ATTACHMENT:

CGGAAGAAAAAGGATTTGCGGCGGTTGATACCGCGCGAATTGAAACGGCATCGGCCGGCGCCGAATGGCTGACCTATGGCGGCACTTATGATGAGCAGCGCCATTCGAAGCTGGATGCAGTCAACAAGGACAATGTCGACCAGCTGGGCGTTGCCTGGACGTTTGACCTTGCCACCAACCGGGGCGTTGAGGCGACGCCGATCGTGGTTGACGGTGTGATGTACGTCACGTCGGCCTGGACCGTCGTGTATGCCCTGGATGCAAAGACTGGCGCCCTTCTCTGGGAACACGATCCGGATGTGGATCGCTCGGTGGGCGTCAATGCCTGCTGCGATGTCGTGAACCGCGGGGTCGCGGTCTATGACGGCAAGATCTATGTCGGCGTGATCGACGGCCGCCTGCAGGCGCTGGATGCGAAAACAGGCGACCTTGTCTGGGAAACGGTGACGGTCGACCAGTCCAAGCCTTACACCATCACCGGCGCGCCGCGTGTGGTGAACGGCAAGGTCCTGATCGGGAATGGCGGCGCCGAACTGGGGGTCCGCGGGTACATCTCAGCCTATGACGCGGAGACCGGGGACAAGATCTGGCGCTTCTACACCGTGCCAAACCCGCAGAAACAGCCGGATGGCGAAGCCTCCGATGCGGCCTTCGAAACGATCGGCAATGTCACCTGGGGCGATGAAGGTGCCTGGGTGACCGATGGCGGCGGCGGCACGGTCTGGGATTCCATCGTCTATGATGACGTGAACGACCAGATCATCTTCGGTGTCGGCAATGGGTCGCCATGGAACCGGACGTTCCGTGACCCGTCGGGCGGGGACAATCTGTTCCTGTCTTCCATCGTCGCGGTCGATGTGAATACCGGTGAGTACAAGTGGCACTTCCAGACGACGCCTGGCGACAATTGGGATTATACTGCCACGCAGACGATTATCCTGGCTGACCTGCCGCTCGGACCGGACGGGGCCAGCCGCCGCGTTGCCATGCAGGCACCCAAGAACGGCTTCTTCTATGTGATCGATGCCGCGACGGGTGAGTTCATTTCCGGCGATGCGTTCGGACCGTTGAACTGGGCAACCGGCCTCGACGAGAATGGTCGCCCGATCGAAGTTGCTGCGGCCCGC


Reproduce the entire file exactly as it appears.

CGGAAGAAAAAGGATTTGCGGCGGTTGATACCGCGCGAATTGAAACGGCATCGGCCGGCGCCGAATGGCTGACCTATGGCGGCACTTATGATGAGCAGCGCCATTCGAAGCTGGATGCAGTCAACAAGGACAATGTCGACCAGCTGGGCGTTGCCTGGACGTTTGACCTTGCCACCAACCGGGGCGTTGAGGCGACGCCGATCGTGGTTGACGGTGTGATGTACGTCACGTCGGCCTGGACCGTCGTGTATGCCCTGGATGCAAAGACTGGCGCCCTTCTCTGGGAACACGATCCGGATGTGGATCGCTCGGTGGGCGTCAATGCCTGCTGCGATGTCGTGAACCGCGGGGTCGCGGTCTATGACGGCAAGATCTATGTCGGCGTGATCGACGGCCGCCTGCAGGCGCTGGATGCGAAAACAGGCGACCTTGTCTGGGAAACGGTGACGGTCGACCAGTCCAAGCCTTACACCATCACCGGCGCGCCGCGTGTGGTGAACGGCAAGGTCCTGATCGGGAATGGCGGCGCCGAACTGGGGGTCCGCGGGTACATCTCAGCCTATGACGCGGAGACCGGGGACAAGATCTGGCGCTTCTACACCGTGCCAAACCCGCAGAAACAGCCGGATGGCGAAGCCTCCGATGCGGCCTTCGAAACGATCGGCAATGTCACCTGGGGCGATGAAGGTGCCTGGGTGACCGATGGCGGCGGCGGCACGGTCTGGGATTCCATCGTCTATGATGACGTGAACGACCAGATCATCTTCGGTGTCGGCAATGGGTCGCCATGGAACCGGACGTTCCGTGACCCGTCGGGCGGGGACAATCTGTTCCTGTCTTCCATCGTCGCGGTCGATGTGAATACCGGTGAGTACAAGTGGCACTTCCAGACGACGCCTGGCGACAATTGGGATTATACTGCCACGCAGACGATTATCCTGGCTGACCTGCCGCTCGGACCGGACGGGGCCAGCCGCCGCGTTGCCATGCAGGCACCCAAGAACGGCTTCTTCTATGTGATCGATGCCGCGACGGGTGAGTTCATTTCCGGCGATGCGTTCGGACCGTTGAACTGGGCAACCGGCCTCGACGAGAATGGTCGCCCGATCGAAGTTGCTGCGGCCCGC